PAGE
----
AUDI AG is the world’s first automobile manufacturer to develop a “second” generation diesel racing sports car. Audi further improved the R15 TDI diesel race car for the 2010 season with the primary objective of securing victory at Le Mans.
“As far as Audi is concerned, the LMP1 is better than Formula 1 vehicles because this motorsport category involves technologies and developments that are relevant to series production,” explains Head of Audi Motorsport Dr. Wolfgang Ullrich. “The most important thing at Le Mans is efficiency. That’s precisely what is in greatest demand in production vehicles these days, and this is also one of Audi’s main strengths.”
Efficiency – especially in relation to aerodynamics – was therefore a key focal point when the R15 TDI was being further developed. “This year’s Le Mans regulations prescribe smaller air restrictors and lower manifold pressure,” says Audi Sport’s Head of Technology, Dr. Martin Mühlmeier. “As the regulations resulted in reduced engine performance, we endeavored to make the aerodynamics even more efficient and improve the drag coefficient and downforce values.
The entire shape of the R15 TDI bodywork has been reworked with maximum efficiency in mind, as has the modiﬁ ed cooling and tank system. The V10 TDI engine has been optimized to cater for the smaller air restrictors and he reduced manifold pressure. The two air intakes have been reduced in size by just under two percent, from 37.9 to 37.5 millimeters. The manifold pressure, which is a key feature of turbo engines, had to be changed from 2.75 to 2.59 bar, which is a sizable reduction of 5.8 percent. “We aimed to keep the loss of power to a bare minimum, in spite of the curtailments introduced by the new regulations,” explains Audi Sport’s Head of Eingine Development, Ulrich Baretzky. “And we achieved this with a lot of work on details.” The 5.5-liter engine still generates more than 440 kW of power and it goes without saying that two diesel particulate ﬁ lters clean the exhaust fumes of the Audi R15 TDI. The torque, which is still as big as ever, is passed on to the rear wheels by a pneumatically operated ﬁve-speed gearbox.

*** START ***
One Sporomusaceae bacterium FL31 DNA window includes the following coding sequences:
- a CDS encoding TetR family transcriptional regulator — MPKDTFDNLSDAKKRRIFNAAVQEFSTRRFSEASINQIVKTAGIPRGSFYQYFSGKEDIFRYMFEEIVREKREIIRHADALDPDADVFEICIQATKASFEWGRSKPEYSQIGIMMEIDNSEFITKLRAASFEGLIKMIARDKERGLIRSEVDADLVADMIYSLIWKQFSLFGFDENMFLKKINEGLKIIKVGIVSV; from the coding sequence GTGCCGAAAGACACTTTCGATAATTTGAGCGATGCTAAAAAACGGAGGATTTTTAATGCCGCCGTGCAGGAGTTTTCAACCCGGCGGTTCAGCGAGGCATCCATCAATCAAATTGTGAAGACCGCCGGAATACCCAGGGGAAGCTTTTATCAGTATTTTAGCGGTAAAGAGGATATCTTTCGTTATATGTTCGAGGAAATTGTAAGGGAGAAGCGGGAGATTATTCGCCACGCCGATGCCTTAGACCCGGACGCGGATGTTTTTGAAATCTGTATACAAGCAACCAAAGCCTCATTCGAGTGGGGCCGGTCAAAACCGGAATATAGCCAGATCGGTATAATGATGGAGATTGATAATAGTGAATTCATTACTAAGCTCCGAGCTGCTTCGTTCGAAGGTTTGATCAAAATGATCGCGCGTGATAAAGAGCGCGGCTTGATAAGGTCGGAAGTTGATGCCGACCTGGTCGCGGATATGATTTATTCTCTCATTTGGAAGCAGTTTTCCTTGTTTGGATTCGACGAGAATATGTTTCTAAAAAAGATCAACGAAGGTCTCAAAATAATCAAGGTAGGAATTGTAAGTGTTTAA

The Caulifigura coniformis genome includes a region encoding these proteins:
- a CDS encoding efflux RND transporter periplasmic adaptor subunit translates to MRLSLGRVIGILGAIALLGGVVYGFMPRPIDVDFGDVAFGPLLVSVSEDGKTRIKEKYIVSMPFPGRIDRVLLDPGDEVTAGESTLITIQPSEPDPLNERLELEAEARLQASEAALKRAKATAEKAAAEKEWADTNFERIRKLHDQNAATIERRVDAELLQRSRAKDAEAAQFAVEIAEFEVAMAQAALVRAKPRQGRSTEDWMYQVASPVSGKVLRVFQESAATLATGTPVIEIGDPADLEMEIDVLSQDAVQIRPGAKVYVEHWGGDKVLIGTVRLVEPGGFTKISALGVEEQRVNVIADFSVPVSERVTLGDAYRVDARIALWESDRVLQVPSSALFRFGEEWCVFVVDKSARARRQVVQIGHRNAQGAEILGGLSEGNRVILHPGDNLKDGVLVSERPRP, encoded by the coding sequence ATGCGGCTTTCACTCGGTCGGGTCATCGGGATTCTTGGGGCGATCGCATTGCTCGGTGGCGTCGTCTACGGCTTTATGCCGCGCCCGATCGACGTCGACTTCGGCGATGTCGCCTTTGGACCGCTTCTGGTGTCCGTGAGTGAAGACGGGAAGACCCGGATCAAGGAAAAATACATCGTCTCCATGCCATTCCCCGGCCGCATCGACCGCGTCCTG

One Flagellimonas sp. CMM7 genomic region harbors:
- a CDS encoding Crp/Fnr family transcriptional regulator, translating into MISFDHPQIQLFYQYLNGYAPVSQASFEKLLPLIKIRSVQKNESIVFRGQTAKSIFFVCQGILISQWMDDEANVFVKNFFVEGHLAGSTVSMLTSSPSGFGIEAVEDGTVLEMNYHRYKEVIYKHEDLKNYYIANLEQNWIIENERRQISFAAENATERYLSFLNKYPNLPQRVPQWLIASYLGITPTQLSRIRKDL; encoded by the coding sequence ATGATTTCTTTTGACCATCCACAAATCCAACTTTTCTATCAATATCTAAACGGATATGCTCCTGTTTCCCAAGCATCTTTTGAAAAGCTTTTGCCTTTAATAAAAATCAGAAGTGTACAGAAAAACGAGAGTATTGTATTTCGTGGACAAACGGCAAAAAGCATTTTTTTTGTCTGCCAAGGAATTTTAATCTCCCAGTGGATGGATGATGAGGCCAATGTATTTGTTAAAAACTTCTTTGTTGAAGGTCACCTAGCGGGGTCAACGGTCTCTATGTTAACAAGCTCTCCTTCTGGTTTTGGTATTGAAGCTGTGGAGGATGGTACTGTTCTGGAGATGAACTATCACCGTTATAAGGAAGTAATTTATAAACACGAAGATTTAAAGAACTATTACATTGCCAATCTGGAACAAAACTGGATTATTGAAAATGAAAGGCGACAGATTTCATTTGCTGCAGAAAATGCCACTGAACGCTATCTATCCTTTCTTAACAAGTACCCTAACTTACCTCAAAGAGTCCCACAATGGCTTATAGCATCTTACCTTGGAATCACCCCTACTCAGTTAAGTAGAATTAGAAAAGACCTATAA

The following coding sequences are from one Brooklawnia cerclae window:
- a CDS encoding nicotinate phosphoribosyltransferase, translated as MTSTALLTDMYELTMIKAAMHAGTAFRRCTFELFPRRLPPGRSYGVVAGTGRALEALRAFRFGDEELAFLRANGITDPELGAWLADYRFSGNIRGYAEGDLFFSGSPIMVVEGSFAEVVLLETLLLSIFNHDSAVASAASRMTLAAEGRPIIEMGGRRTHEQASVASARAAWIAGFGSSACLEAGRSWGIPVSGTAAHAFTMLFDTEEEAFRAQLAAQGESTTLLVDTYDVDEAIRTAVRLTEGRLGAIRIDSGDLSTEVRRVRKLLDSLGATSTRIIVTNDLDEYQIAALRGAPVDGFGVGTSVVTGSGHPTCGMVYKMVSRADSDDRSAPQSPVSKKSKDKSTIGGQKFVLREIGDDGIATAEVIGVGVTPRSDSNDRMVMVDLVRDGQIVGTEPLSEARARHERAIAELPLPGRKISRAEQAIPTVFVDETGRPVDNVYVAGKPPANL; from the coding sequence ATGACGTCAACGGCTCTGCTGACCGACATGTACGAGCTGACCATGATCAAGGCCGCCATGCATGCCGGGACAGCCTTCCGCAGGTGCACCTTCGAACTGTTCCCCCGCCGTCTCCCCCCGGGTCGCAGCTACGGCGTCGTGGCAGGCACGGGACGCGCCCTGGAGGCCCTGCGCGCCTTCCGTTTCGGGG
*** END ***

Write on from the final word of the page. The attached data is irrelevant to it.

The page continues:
“There were about 20 important points on our speciﬁ cation sheet for the ‘R15 plus’ after Le Mans 2009,” says Dr. Martin Mühlmeier. “Most of them concerned issues of efficiency and reliability, but there were also details such as a request from the drivers for better night-time illumination of the racetracks. And we met this request with a new headlamp concept.”
The new generation of the Audi R15 TDI is also equipped with a highly efficient electrical system. A lithium-ion battery and LED headlamps deliver an excellent light yield without adding excessive weight to the vehicle.
The 2010 prototype of the Audi R15 TDI was ﬁ rst put through its paces at the Audi proving ground in Neustadt at the beginning of March, before being ﬂ own out to the USA to undergo testing, especially in relation to its aerodynamics. There then followed a ﬁ ve-day endurance test at Sebring, in which the vehicle completed approximately 5,500 kilometers without any noteworthy technical problems.